Religions and governments are arguably the two most important and powerful forces that connect people and societies. Religious ideas garner the following of billions, political leaders have transformed nations, and each wields incredible influence over the thoughts and actions of individuals. As two powerful forces, they often cooperate and collide with momentous consequences. We begin by examining the tumultuous relationship between religion and politics throughout history, asking if efforts to separate these two fundamental human experiences have been successful or worthwhile. In the second part of the course, we examine the wide variety of strategies that religions and governments pursue to coexist throughout the world. From the theocracies of Iran and Vatican City to the militant secularism of France and China, governments use religion (or irreligion) to influence individuals, justify policies, and bolster claims to their own legitimacy. Finally, we try and find the utility of religion in international institutions and NGOs, peacebuilding efforts, and transnational justice. How governments and citizens navigate religious and political institutions and identities is at the heart of our investigation.

PSC 378 m001 Power & Identity *

Instructor: Elizabeth Cohen

Class #: 41870

Offered: T/Th 3:30 pm – 4:50 pm

Frequency Offered: Irregularly

Prerequisite: None

Course Description

This course examines classic and contemporary theories of identity as well as their manifestation in political practice. We will examine basic theories about how identities are constructed and what meaning/import such constructs have.  This will allow students to critically examine specific manifestations of identity including the role of race, ethnicity, sexuality, gender, social class and foreignness in democratic politics. Assigned reading will include normative theory as well as texts drawn from public policies and court decisions.  Students enrolled in the course must participate actively in all discussions and demonstrate serious engagement with the material via thoughtful written assignments.

PSC 382 m001 Contemporary Political Philosophy

Instructor: Kenneth Baynes

Class #: 33678

Offered: T/TH 9:30 am-10:50 am

Frequency Offered: Yearly

Prerequisites: None

Cross-listed with PHI 417.001

Course Description

This course examines the works of prominent contemporary theorists of politics through the lens of basic issues central to the organization of social and political life. In particular, we will consider the costs and benefits of digital technology with regard to the democratic process as well as its effects on equality and fundamental rights like freedom and privacy. Readings will include both theoretical works and immediately relevant political case studies.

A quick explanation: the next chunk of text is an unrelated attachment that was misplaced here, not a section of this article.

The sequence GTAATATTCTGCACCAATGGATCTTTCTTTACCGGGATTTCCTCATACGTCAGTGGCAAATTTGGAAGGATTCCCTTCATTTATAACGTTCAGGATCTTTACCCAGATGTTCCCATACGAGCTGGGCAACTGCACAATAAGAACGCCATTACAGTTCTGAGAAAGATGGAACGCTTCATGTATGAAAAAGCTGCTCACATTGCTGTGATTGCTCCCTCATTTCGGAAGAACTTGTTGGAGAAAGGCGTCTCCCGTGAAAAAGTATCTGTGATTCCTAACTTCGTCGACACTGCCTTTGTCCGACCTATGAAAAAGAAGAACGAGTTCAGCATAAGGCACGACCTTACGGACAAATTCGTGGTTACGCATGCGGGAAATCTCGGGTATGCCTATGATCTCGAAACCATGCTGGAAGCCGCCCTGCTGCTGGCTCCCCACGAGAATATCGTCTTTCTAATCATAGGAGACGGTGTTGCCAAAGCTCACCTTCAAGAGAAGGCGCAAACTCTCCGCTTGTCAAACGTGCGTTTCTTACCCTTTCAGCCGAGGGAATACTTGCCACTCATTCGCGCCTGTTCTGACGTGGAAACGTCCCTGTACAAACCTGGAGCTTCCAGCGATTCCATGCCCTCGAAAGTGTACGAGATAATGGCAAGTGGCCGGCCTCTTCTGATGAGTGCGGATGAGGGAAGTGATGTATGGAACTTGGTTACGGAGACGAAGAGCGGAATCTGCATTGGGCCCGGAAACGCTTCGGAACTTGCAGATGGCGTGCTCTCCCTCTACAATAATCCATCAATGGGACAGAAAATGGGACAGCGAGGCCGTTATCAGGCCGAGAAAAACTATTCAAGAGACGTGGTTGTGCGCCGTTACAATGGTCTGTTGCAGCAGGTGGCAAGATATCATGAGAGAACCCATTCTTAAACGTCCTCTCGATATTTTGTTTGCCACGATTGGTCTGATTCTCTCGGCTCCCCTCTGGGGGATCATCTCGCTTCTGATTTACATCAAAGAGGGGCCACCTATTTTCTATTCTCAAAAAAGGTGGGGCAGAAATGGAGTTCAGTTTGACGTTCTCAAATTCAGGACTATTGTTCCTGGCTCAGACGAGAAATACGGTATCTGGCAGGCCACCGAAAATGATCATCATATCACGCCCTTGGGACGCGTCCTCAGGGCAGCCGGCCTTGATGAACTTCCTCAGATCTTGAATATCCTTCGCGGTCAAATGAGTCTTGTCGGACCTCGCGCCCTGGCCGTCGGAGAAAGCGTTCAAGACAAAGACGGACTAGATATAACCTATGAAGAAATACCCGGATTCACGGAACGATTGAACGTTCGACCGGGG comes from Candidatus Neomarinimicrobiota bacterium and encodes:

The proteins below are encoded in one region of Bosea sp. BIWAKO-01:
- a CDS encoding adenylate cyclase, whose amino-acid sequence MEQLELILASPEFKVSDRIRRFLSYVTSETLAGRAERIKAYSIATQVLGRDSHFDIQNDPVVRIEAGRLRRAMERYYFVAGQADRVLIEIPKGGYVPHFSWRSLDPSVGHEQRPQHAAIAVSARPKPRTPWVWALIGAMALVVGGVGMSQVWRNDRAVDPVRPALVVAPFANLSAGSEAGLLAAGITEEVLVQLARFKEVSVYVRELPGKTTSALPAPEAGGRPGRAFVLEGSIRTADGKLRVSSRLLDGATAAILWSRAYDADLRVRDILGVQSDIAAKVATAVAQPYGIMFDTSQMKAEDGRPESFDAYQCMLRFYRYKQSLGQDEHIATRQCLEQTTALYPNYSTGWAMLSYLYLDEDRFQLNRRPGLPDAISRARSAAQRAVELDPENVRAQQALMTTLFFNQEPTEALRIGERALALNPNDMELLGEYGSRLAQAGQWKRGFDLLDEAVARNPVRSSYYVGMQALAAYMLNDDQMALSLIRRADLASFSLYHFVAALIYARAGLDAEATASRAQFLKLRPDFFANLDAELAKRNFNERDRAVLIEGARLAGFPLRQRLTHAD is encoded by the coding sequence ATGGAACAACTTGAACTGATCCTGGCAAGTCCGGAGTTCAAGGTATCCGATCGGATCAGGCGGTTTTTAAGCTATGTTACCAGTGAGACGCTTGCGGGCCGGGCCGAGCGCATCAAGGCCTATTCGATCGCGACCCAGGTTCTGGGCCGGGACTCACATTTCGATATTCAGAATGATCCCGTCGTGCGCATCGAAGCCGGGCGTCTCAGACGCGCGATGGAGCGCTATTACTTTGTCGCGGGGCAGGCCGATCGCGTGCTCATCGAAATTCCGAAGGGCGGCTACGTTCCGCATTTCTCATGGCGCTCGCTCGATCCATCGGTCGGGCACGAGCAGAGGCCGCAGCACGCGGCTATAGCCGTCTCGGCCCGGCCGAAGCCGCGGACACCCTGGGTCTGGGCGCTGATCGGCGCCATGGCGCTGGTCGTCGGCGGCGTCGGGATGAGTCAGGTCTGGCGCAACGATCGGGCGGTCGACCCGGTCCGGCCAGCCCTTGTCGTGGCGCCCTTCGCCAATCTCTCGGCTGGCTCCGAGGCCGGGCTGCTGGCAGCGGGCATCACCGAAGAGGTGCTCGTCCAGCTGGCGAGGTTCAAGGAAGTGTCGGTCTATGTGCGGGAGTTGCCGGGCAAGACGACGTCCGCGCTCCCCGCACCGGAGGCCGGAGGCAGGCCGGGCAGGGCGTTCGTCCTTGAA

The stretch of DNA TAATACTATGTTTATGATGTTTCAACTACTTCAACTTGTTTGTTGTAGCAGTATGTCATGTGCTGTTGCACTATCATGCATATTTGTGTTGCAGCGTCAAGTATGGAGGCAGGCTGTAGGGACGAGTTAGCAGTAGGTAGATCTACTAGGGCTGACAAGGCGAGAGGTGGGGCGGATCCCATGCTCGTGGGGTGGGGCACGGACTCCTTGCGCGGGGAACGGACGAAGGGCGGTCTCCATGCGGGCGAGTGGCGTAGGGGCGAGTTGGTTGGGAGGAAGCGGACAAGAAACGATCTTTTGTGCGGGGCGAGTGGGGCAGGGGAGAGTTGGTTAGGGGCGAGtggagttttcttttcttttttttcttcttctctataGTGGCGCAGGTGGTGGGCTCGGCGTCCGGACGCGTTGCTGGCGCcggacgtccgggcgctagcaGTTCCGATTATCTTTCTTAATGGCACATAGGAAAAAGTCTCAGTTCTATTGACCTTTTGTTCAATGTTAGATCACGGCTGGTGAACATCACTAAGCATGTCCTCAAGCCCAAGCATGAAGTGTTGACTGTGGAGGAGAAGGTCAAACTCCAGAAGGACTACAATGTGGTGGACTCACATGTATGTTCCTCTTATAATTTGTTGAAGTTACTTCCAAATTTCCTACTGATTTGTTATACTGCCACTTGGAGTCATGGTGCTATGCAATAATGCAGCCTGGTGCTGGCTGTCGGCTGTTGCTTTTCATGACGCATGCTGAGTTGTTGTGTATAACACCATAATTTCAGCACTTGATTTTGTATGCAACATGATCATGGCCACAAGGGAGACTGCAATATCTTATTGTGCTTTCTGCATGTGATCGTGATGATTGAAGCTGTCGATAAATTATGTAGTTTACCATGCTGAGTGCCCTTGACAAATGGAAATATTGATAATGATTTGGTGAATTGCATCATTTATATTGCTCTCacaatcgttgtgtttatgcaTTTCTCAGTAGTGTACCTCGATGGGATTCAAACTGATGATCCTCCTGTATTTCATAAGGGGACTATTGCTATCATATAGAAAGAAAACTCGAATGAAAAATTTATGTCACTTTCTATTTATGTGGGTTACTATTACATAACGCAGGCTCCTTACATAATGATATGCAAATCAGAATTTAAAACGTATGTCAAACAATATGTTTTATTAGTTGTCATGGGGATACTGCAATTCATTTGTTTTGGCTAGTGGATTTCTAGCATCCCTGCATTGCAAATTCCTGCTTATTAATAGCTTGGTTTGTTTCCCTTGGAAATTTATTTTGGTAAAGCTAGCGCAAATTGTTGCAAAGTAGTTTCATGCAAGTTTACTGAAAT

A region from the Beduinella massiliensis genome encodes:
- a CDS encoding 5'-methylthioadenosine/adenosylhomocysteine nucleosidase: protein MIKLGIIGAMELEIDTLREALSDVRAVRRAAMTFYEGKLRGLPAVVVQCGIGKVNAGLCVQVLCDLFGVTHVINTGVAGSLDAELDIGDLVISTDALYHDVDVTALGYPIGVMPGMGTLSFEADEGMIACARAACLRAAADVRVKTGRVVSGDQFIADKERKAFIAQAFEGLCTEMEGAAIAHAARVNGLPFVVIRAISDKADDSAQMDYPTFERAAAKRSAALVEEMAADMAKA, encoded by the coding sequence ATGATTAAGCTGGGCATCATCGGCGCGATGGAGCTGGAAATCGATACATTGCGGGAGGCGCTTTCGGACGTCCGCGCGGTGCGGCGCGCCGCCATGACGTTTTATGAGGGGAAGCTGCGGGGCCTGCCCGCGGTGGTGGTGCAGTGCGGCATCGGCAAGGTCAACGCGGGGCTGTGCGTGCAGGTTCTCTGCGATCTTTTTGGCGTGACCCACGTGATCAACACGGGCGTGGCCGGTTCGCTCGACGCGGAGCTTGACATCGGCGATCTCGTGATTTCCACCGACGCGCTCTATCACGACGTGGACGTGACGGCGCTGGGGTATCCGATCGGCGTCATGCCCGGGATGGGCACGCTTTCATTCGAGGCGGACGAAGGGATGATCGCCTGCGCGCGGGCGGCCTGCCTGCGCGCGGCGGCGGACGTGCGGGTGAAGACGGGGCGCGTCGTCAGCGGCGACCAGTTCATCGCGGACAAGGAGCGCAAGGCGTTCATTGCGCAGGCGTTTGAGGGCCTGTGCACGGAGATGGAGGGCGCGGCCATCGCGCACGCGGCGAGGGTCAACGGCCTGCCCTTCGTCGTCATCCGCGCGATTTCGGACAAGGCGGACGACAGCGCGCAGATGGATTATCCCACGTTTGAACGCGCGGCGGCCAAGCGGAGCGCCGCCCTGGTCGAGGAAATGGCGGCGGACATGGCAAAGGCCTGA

PSC 387 m001 Ethnic Conflict *

Instructor: Seth Jolly

Class #: 41871

Offered: T/TH 9:30 am-10:50 am

Frequency Offered: Yearly

Prerequisites: None

Course Description

This course examines ethnicity and its effects on politics.  Our primary goals are to understand what ethnicity is, how it ignites both domestic and international conflict, and what political tools exist to manage these conflicts.  We will begin the semester by exploring various definitions of ethnicity.  Then we will study the many manifestations of political conflict, such as ethnic riots and genocide, that can be attributed to ethnic divisions within a society.  Finally, we will evaluate possible means of mitigating and managing ethnic conflict.  In all three segments of the course, we will draw material from around the world, in particular Africa, Asia, Europe, and North America.

PSC 392 m001 Islamism and Islamist Movements *

Instructor: Hossein Bashiriyeh

Class #: 32561

Offered: M/W 12:45 pm-2:05 pm

Frequency Offered: Irregularly

Prerequisites: None

Cross-listed with MES 392.001 and REL 362.001

Course Description

The purpose of this course is to explain various aspects of Islamism as a major contentious political ideology in the world today. Islamism has been described as a traditionalist, militant ideology and movement trying to preserve and reinvent a religious tradition against the forces of secularization, modernization, democratization and globalization. Since its emergence, Islamism has been challenging various aspects of Western modernity. It has emerged out of a deep sense of hostility and indignation and anger against various aspects of modern life. In this course we will study the origins, various generations, types, internal tendencies and trends, as well as the impact of Islamism and Islamist movements in a number of countries in the Middle East as well as in a number of non-Muslim nations.